The Flamin’ Groovies took the stage about a quarter before midnight so they tried to fit a few songs before the countdown, while a somewhat drunk Chris Wilson sang a raucous version of Dave Edmunds’ “Down Down Down” with lead guitarist Cyril Jordan looking at him with a constant smile. They nevertheless could perfectly harmonize during the early-Beatles-sounding “You Tore Me Down” and “Yes I Am,” just before midnight.
The Flamin’ Groovies have been around for half a century and I had never seen them before. ‘We made it, 2016,… 2018!’ said Chris with hesitation, but who is counting, they are now in their mid to late 60s (Chris is 65 and Cyril is 69) and they are not decided to leave the party any time soon. As many garage bands which emerged in the 70s, they never got the recognition they deserved while pursuing a power-pop-rock sound at a time when psychedelic rock was the thing. They decided to reform the band a few years ago, have even released a new album ‘Fantastic Plastic’ in 2017, and their first new incarnation since 1993 sounds amazingly close to their classics of the past.
“There’s nothing wrong with being drunk on New Year Eve unless you are playing in a band!” said Chris who was getting little glasses of “cranberry” juice from the crowd. Their set (with also Chris Von Sneidern and Tony Sales on bass and drums) was a rocky and rocking one, with new and old songs and a few covers from Chuck Berry or the more obscure Paul Revere and The Raiders, ‘a band which has been overlooked’ said Cyril. Alcohol may have helped a bit, but the two men were not static on stage at all, at one point, Chris hold the mic stand like a new incarnation of the Stooges, he kneeled down a few times, and looked at my camera lens in a much more fun way than another rock star (Tom Verlaine) did a few months ago.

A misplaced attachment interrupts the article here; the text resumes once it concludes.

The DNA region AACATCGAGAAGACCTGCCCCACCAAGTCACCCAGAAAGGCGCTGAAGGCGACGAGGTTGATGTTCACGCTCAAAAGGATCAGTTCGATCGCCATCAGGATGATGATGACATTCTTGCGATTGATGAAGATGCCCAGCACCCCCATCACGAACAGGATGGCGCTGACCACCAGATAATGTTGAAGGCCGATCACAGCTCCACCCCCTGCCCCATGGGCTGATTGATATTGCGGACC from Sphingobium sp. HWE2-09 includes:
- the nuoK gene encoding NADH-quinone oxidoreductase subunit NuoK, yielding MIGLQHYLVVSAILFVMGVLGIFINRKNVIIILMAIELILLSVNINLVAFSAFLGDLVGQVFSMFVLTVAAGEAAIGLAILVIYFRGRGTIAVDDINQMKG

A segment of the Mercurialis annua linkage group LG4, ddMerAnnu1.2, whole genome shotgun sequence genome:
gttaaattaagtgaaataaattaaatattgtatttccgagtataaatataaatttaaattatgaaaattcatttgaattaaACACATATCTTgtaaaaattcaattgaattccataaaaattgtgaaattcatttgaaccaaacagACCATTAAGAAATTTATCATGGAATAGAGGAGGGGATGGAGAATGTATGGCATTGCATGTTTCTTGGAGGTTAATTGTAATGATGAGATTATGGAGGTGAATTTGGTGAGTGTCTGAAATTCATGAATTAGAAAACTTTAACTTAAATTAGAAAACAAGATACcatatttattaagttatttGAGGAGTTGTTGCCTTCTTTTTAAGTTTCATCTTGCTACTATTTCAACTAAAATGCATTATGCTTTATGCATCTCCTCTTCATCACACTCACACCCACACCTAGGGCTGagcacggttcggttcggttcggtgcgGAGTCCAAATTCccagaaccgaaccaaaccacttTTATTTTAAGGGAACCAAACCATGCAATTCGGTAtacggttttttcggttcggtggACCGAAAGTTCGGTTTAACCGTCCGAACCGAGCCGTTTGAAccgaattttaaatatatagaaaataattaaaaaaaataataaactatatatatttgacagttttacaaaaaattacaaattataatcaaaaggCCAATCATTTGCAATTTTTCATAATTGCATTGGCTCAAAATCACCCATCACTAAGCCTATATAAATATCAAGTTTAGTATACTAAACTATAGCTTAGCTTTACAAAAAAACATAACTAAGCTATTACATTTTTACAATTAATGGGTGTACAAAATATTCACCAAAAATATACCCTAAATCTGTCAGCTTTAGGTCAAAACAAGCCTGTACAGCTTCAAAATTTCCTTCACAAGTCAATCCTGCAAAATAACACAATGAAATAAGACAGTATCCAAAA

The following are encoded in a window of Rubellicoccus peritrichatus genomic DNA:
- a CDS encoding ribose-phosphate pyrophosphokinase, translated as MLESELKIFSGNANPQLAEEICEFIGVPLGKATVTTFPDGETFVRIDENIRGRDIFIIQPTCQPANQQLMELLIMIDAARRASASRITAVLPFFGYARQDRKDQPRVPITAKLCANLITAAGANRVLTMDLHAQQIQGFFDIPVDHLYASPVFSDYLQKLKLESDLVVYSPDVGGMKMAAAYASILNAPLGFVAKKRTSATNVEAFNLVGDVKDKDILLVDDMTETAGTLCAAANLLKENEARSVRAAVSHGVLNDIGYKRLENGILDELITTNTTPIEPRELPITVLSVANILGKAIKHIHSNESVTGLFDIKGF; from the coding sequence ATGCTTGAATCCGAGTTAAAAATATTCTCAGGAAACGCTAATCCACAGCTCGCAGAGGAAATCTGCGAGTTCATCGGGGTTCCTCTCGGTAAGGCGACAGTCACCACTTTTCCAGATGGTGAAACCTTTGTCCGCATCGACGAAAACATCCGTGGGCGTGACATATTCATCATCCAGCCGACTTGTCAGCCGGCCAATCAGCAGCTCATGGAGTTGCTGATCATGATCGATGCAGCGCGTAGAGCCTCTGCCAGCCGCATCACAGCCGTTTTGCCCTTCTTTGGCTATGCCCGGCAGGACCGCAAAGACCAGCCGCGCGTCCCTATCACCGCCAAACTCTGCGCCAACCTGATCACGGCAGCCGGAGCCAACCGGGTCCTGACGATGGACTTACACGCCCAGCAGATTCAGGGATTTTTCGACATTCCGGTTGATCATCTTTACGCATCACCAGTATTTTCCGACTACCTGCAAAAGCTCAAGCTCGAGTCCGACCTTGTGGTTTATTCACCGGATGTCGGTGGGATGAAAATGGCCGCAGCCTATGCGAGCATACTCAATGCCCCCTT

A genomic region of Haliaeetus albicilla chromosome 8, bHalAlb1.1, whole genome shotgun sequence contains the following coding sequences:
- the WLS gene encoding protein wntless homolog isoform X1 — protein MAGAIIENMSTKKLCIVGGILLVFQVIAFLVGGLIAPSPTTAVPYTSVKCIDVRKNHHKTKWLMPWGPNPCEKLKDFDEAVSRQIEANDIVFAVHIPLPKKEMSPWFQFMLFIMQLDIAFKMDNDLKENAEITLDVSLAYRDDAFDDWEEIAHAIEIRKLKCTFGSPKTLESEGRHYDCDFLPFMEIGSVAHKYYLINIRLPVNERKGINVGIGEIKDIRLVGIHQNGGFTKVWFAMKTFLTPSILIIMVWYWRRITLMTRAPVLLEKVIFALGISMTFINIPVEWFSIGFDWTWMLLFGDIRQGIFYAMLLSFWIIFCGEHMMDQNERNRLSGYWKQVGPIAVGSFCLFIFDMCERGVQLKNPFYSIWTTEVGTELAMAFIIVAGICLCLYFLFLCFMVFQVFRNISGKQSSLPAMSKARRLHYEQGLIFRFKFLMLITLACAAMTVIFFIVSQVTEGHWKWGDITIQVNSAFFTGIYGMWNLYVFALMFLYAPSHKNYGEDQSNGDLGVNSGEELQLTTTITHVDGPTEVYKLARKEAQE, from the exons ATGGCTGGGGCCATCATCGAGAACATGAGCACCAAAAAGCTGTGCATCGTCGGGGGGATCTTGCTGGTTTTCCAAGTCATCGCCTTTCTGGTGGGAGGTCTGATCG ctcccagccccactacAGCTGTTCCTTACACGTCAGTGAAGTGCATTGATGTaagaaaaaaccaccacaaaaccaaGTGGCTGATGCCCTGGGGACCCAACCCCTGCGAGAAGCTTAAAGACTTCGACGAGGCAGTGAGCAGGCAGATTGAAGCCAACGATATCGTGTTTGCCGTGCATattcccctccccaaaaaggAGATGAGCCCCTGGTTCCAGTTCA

“This is a tribute to the Rolling Stones because they don’t sound like this anymore,” said Cyril before playing their baffled let’s-rock-till-the-end new one ‘What the Hell’s Goin’ On’. Their blend of fuzzed-out pop-rock with power-chords was obviously pleasing the crowd at this late hour, as many were singing along to the Groovies’ most famous hit “Shake Some Action.”
“It’s a new millennium,” screamed Chris, who either was getting more drunk as the show was progressing or was completely joking, and after blasting ‘Slow Death’ dedicated to the ‘people who didn’t OD this year,’ they came back for an encore with “Jumpin’ in the Night.” Whatever 2018 has in store, the show was a very upbeat way to start the new year, with sexagenarians acting as if age had no importance whatsoever. The crowd was more diverse than I expected – a few young guys were standing next to me – and this is certainly a proof that, despite the always expanding world of music genres, fun rock ‘n’ roll will always have its special little niche in popular music.
Down Down Down (Dave Edmunds cover)
You Tore Me Down
Yes I Am
I Want You Bad (NRBQ cover)
Don’t Lie to Me (Chuck Berry cover)
Hungry (Paul Revere and The Raiders cover)
Way Down Under
What the Hell’s Goin’ On
Shake Some Action
Jumpin’ in the Night